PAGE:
From pot edibles to farming techniques, California sets marijuana rules
California released long-awaited rules Thursday that will govern the state’s emerging legal marijuana industry, while potentially opening the way for larger-scale cultivation that some fear could strangle small-farm growers.
The thicket of emergency regulations will allow the state to begin issuing temporary licenses for growers, distributors and sellers on Jan. 1, when recreational sales become legal.
They provide a regulatory road map for business operations, from licensing fees to establishing guidelines for testing, growing and distribution of marijuana in what is projected to be a $7-billion economy, the nation’s largest.
As for infused munchies, “edible products cannot be shaped like a human, animal, insect, or fruit,” according to a summary of the rules.
And if you are thinking about alternative transportation for that pot, don’t: It’s prohibited to use “aircraft, watercraft, drone, rail, human-powered vehicle and unmanned vehicle.”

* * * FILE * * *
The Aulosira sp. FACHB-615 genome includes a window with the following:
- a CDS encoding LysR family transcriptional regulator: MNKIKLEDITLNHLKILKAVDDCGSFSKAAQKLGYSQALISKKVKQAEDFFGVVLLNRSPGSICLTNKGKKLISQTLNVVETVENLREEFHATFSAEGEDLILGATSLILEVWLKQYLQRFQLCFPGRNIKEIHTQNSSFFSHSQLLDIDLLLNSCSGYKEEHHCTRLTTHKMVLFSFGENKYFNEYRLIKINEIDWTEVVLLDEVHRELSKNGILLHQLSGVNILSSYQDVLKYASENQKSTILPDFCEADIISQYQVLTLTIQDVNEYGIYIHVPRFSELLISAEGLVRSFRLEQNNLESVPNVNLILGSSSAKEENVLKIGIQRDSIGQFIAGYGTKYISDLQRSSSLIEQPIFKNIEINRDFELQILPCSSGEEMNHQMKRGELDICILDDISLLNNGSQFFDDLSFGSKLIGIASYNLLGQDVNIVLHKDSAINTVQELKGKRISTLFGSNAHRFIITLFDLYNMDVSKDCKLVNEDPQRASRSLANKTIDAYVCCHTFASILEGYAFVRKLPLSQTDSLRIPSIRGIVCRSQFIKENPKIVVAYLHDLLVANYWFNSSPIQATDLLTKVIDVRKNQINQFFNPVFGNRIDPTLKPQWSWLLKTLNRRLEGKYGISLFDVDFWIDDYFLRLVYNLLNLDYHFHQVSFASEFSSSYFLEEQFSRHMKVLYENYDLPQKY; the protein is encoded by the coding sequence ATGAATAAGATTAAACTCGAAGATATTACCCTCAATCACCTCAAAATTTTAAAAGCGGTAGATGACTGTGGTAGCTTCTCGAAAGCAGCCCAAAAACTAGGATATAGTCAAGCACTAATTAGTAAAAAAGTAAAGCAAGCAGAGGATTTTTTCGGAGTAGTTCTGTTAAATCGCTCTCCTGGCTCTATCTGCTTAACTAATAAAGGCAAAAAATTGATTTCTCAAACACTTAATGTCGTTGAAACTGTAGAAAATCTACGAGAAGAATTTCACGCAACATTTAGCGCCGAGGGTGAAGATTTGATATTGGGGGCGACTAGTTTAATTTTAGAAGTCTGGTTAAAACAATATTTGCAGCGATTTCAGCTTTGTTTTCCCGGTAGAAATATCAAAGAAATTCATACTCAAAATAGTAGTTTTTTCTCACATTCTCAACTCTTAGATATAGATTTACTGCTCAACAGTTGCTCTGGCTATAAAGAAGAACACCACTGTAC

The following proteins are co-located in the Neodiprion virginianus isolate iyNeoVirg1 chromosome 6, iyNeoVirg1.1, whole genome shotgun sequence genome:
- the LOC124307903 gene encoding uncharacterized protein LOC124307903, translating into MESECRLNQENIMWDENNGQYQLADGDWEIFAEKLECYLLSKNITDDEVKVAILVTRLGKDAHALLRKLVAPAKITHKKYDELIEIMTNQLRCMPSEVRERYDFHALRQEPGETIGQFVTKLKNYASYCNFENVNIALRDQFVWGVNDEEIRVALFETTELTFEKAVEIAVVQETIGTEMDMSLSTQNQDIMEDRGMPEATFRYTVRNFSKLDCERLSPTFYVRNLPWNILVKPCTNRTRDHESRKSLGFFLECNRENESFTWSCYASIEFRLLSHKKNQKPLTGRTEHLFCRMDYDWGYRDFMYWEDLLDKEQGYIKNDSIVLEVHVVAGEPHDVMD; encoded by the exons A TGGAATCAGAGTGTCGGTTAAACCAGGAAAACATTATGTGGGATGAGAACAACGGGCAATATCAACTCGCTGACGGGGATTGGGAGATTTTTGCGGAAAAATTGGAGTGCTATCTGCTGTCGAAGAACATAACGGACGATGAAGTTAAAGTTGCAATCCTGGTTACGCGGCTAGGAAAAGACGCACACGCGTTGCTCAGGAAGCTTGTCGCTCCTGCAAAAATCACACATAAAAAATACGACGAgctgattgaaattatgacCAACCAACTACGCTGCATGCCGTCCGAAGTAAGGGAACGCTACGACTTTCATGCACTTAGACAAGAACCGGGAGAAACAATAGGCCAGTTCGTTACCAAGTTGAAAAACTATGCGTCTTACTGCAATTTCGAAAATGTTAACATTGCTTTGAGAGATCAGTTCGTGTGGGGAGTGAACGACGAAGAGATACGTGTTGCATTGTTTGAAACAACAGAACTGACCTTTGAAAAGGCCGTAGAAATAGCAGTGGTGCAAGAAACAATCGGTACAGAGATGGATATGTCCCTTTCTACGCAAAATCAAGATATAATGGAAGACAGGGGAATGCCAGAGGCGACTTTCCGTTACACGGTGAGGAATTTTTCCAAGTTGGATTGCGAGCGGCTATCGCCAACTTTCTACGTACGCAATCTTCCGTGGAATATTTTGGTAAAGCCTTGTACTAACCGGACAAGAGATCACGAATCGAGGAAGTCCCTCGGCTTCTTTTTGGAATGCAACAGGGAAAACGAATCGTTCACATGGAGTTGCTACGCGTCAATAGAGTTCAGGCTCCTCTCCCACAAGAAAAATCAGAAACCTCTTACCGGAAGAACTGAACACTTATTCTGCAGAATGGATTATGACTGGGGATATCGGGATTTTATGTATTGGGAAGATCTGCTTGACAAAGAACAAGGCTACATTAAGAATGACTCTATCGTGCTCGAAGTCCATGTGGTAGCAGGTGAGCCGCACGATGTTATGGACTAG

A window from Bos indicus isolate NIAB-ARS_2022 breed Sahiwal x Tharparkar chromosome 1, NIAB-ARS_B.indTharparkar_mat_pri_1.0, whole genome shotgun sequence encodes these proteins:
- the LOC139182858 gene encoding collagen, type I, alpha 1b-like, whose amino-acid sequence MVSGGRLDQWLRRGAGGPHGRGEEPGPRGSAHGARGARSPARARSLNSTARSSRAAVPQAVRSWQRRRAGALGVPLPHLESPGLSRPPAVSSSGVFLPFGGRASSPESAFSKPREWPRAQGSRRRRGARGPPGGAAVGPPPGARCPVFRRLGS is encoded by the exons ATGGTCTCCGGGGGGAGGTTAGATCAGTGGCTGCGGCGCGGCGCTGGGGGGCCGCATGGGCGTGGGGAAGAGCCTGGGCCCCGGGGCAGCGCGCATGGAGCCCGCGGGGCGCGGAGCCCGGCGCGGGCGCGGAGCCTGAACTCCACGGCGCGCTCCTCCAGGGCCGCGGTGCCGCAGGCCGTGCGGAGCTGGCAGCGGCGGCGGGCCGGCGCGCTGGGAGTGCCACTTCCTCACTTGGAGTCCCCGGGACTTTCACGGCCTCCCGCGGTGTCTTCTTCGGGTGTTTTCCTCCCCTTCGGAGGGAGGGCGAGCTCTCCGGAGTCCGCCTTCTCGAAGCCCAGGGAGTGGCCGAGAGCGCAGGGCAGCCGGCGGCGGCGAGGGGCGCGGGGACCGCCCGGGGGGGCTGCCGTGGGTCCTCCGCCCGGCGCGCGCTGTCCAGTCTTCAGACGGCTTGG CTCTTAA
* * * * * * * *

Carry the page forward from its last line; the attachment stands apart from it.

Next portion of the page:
The regulations have been in development for months and in some cases covered familiar ground: At first, the state will issue only temporary licenses to growers and retailers, provided they have a local permit to open for business.
Other changes appeared significant.
The state has been trying to determine what should be the appropriate size limit on cannabis farms, a debate that has echoed fights over corporate-scale farming in the Midwest.
At one time, 4 acres was under consideration, but preliminary information from the state earlier this week indicated a maximum 1-acre cap would be set on most cultivators.
But the regulations issued Thursday did not include that language, instead placing limits on only certain medium-sized growers’ licenses. Beyond those, “there is no limitation for the other categories of licenses,” Steve Lyle of the state Department of Food and Agriculture said in an email.
Hezekiah Allen, executive director of the California Growers Assn., an industry group, said the rules appeared to allow large businesses to obtain “as many licenses as they could afford,” opening the way for vast cannabis grows that could threaten the viability of small farms, long the backbone of the state industry.
California “could have just opened the door for well-capitalized interests ... to really jeopardize the success of the marketplace,” he said.
The view from Sacramento
For reporting and exclusive analysis from bureau chief John Myers, get our California Politics newsletter.
You may occasionally receive promotional content from the Los Angeles Times.